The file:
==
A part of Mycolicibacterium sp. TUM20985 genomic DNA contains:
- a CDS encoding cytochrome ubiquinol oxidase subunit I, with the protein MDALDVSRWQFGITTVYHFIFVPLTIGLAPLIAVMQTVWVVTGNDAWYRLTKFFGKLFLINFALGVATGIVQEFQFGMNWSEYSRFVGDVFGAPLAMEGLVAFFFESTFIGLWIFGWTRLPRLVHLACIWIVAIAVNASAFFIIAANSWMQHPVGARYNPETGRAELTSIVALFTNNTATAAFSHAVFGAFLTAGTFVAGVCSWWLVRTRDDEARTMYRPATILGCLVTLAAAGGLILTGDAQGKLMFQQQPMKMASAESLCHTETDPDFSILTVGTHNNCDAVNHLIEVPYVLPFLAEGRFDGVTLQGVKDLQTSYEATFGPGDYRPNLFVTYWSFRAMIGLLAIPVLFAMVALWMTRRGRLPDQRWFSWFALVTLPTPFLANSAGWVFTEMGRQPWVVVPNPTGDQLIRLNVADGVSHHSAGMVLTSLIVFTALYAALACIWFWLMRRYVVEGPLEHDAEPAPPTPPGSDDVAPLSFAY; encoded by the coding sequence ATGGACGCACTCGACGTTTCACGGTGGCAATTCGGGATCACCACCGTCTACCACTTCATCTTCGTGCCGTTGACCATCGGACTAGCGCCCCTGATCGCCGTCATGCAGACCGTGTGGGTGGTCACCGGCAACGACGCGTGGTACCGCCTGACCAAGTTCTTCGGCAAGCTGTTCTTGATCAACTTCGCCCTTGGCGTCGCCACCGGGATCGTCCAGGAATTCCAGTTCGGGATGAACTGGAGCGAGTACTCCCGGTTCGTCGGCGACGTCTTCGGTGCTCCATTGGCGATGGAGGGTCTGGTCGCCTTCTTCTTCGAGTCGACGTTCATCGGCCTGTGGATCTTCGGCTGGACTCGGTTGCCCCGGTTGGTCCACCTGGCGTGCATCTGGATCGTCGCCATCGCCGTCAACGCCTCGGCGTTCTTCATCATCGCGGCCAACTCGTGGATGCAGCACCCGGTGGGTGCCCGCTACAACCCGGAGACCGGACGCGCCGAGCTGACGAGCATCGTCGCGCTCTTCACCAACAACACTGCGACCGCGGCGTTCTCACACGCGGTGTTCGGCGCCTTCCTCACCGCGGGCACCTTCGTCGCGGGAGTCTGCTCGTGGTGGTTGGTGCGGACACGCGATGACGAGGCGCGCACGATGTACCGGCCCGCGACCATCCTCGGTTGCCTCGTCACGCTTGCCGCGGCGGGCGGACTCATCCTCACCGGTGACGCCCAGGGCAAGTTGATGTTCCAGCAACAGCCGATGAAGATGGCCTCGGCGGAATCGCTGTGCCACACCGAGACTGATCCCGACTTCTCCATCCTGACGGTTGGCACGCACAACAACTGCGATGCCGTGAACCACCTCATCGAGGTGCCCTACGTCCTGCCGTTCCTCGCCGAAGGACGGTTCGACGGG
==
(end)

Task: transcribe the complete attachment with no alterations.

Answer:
A part of Mycolicibacterium sp. TUM20985 genomic DNA contains:
- a CDS encoding cytochrome ubiquinol oxidase subunit I, with the protein MDALDVSRWQFGITTVYHFIFVPLTIGLAPLIAVMQTVWVVTGNDAWYRLTKFFGKLFLINFALGVATGIVQEFQFGMNWSEYSRFVGDVFGAPLAMEGLVAFFFESTFIGLWIFGWTRLPRLVHLACIWIVAIAVNASAFFIIAANSWMQHPVGARYNPETGRAELTSIVALFTNNTATAAFSHAVFGAFLTAGTFVAGVCSWWLVRTRDDEARTMYRPATILGCLVTLAAAGGLILTGDAQGKLMFQQQPMKMASAESLCHTETDPDFSILTVGTHNNCDAVNHLIEVPYVLPFLAEGRFDGVTLQGVKDLQTSYEATFGPGDYRPNLFVTYWSFRAMIGLLAIPVLFAMVALWMTRRGRLPDQRWFSWFALVTLPTPFLANSAGWVFTEMGRQPWVVVPNPTGDQLIRLNVADGVSHHSAGMVLTSLIVFTALYAALACIWFWLMRRYVVEGPLEHDAEPAPPTPPGSDDVAPLSFAY; encoded by the coding sequence ATGGACGCACTCGACGTTTCACGGTGGCAATTCGGGATCACCACCGTCTACCACTTCATCTTCGTGCCGTTGACCATCGGACTAGCGCCCCTGATCGCCGTCATGCAGACCGTGTGGGTGGTCACCGGCAACGACGCGTGGTACCGCCTGACCAAGTTCTTCGGCAAGCTGTTCTTGATCAACTTCGCCCTTGGCGTCGCCACCGGGATCGTCCAGGAATTCCAGTTCGGGATGAACTGGAGCGAGTACTCCCGGTTCGTCGGCGACGTCTTCGGTGCTCCATTGGCGATGGAGGGTCTGGTCGCCTTCTTCTTCGAGTCGACGTTCATCGGCCTGTGGATCTTCGGCTGGACTCGGTTGCCCCGGTTGGTCCACCTGGCGTGCATCTGGATCGTCGCCATCGCCGTCAACGCCTCGGCGTTCTTCATCATCGCGGCCAACTCGTGGATGCAGCACCCGGTGGGTGCCCGCTACAACCCGGAGACCGGACGCGCCGAGCTGACGAGCATCGTCGCGCTCTTCACCAACAACACTGCGACCGCGGCGTTCTCACACGCGGTGTTCGGCGCCTTCCTCACCGCGGGCACCTTCGTCGCGGGAGTCTGCTCGTGGTGGTTGGTGCGGACACGCGATGACGAGGCGCGCACGATGTACCGGCCCGCGACCATCCTCGGTTGCCTCGTCACGCTTGCCGCGGCGGGCGGACTCATCCTCACCGGTGACGCCCAGGGCAAGTTGATGTTCCAGCAACAGCCGATGAAGATGGCCTCGGCGGAATCGCTGTGCCACACCGAGACTGATCCCGACTTCTCCATCCTGACGGTTGGCACGCACAACAACTGCGATGCCGTGAACCACCTCATCGAGGTGCCCTACGTCCTGCCGTTCCTCGCCGAAGGACGGTTCGACGGG